However, there is an easier and cleaner way in this case. The fact that you have a measurement with a temperature of T_msg.max() already tells you that alpha > 2 * BOLTZCONST * T_msg.max(). You can avoid all this trouble by telling this to pymc:

alpha = pm.Normal('alpha', lower=2 * BOLTZCONST * T_msg.max(), upper=...)

This should always be the first thing to try: Find a parametrization where all possible parameter values lead to logp > 0. If you’re using NUTS this is the only way to deal with the problem properly btw.


Thanks so much for your reply. Your point about finding parameterizations where all parameter values give log§ > 0 is well taken. For the simple case in the notebook I shared this is trivial. However, in the actual model I am working on there are 4 parameters which together determine the critical temperature and the critical temperature needs to be calculated numerically. I’ll think about if it’s possible for me to re-parameterize the model to allow for better selection of priors.

Thanks for providing info on how to approach the problem of constrains generally. The Potential object looks like it will be useful for approaching this problem generally. I realized that it only makes sense to use the Potential object in my second model, where the x_mg_obs data part of the fitting.

In the second case, when I use both the H_obs data and the x_mg_obs data, the Potential works very well, and my posterior predictive distributions look pretty reasonable.

In the first case, when I only use H_obs as observable data, and treat the tt_tielines as a deterministic function, I’m not sure that using Potential makes sense. I used np.nanmean and np.nanpercentile to exclude the values of x_a that are returned as np.nan by tt_tielines. This more-or-less solves the problem, though at very high temperatures the averages are dominated by just a few samples. This approach to excluding nan’s from my post-sample averages probably makes the averages very sensitive to the MC sampling and I should make sure to exclude the burn-in time from my averaging, etc.

Here is an updated version of the notebook, showing the use of Potential. I’ll give this a try on my actual model and see how it goes.

Thanks again.



I think you understood what I meant anyway, but the logp > 0 should have been logp > -inf of course…

What you’re saying all makes sense to me. Just keep in mind that if you apply this to a problem with more parameters, Metropolis will get impractical very soon. (It scales terribly with the dimensionality and also hides this well sometimes). All of this should translate to nuts pretty easily though, you can compute the derivatives using the implicit function theorem. The rejections because of the Potential will lead to divergences, but I think those particular divergences won’t introduce bias, but only make the sampling somewhat less efficient. They could hide real divergences however. There’s no way to tell those apart with only the public API, but there are ways around that, I think. (Just ask if you run into this again :slight_smile: )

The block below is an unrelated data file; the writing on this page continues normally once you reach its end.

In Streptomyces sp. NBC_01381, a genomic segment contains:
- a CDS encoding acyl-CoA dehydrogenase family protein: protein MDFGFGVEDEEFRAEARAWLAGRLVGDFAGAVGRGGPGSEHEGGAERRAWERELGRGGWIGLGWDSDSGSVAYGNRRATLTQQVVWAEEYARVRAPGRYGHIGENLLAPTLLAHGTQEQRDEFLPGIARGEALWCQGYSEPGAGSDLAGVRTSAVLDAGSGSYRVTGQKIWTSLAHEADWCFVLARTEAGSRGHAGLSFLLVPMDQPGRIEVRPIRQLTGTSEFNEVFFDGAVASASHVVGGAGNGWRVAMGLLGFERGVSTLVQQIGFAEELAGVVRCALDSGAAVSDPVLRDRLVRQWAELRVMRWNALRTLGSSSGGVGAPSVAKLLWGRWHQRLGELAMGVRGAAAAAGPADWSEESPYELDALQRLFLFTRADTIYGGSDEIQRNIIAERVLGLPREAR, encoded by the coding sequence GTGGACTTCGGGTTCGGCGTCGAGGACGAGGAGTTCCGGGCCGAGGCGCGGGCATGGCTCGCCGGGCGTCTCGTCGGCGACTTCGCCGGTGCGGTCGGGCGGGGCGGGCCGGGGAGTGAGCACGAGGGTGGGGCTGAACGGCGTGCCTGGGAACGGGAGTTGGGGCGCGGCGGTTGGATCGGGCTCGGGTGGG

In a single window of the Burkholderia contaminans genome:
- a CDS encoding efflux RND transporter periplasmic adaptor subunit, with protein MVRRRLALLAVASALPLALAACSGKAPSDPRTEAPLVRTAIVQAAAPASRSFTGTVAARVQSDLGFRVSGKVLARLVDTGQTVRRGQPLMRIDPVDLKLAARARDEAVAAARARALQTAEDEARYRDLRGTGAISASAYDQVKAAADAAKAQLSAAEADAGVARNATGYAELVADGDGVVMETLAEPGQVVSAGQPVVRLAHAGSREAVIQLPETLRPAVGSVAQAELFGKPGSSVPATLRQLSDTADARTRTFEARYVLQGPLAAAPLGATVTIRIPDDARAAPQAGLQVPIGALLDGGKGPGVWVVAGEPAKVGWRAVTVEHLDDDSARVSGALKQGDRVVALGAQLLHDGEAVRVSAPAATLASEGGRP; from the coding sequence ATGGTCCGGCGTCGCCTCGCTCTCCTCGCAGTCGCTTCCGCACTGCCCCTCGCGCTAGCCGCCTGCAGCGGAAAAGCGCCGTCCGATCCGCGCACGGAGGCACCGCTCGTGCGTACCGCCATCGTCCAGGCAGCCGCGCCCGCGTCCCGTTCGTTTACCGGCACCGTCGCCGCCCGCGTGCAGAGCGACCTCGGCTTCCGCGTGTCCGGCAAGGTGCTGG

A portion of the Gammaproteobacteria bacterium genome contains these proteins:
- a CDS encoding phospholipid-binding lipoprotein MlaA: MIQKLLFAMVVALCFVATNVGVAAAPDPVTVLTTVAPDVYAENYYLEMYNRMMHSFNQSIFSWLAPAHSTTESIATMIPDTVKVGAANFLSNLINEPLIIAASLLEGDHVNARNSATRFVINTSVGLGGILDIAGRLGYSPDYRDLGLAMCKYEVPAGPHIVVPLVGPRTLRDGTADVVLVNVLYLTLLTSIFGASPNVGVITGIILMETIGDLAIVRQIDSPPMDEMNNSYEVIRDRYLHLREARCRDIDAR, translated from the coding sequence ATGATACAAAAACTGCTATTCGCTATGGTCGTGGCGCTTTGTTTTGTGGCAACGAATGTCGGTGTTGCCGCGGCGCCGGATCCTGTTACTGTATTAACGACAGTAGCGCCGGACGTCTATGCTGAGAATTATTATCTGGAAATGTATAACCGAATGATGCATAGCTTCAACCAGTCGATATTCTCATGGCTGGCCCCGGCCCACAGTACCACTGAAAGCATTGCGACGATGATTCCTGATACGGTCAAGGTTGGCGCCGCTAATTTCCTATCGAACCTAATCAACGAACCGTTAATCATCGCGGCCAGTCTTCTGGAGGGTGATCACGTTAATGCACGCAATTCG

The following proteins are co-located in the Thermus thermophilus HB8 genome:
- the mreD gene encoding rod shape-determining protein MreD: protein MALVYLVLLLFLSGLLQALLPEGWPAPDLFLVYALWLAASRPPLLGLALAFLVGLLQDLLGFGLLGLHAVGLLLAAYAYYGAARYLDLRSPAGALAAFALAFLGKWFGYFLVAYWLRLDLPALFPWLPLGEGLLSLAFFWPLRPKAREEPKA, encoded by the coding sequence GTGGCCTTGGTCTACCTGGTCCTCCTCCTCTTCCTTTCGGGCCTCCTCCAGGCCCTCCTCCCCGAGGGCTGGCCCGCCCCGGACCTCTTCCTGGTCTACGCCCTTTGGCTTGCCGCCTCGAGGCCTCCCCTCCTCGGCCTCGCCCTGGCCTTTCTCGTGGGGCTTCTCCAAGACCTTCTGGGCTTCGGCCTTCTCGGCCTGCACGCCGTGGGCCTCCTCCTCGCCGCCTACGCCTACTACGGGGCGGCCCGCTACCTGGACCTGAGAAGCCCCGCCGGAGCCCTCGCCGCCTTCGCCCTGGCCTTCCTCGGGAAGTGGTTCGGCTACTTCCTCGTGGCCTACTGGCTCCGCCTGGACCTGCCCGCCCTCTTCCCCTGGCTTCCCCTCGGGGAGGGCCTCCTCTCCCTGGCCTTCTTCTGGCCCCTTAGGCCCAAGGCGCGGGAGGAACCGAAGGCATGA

@aseyboldt ,

I would prefer to use NUTS to sample, rather than Metropolis. I was using Metropolis because I don’t think I can write down the gradients of tt_tielines. I’m not familiar with the implicit function theorem. Do you have any examples of how that is used in practice (or even in principle, I suppose) to compute derivatives in pymc3?



I don’t think we have an example of that anywhere yet. I’ve had plans to add something like that to the theano intro for some time now, with a bit of luck I’ll find some time for this tomorrow. :slight_smile:

That would be great! I look forward to reading it when it’s ready.


Took a bit longer…
I just opened a pull request on github: https://github.com/pymc-devs/pymc3/pull/2583
@jeffwdoak If something is hard to understand, please say so :slight_smile:

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Thanks for sharing the tutorial on implicit differentiation to obtain symbolic gradients. I haven’t been able to work on this for a while, but I finally got a chance to implement a gradient in my toy problem. Your description was very straightforward to follow. I ran into trouble when I forgot that the gradient method needed to define the symbolic gradient through theano variables rather than the numerical gradient through python/numpy variables. But once I realized my mistake, implementing the gradient went fairly smoothly.

Here’s an updated version of my notebook, implementing a TheanoOp with a gradient. For this toy problem, I don’t think it changes things very much. However, I am hopeful that it will improve my sampling in my full 6-dimensional problem.

In order to get the NUTS sampling working on this problem, I had to restrict the range of my prior over alpha to be >= 300, based on the data that I had generated. Allowing alpha to go below 300 causes some of the model predictions for my data to be NaN. If I allowed the range of prior alpha’s to go lower, the sampling raised a PositiveDefinteError. My brief search for info on this suggests that it is a Theano error caused by poor NUTS initialization. Looking forward to my full problem, where I can’t easily specify ranges of my model parameters that guarantee no NaNs will be returned, do you have any recommendations or literature I could look at on best practices for NUTS sampling and initialization?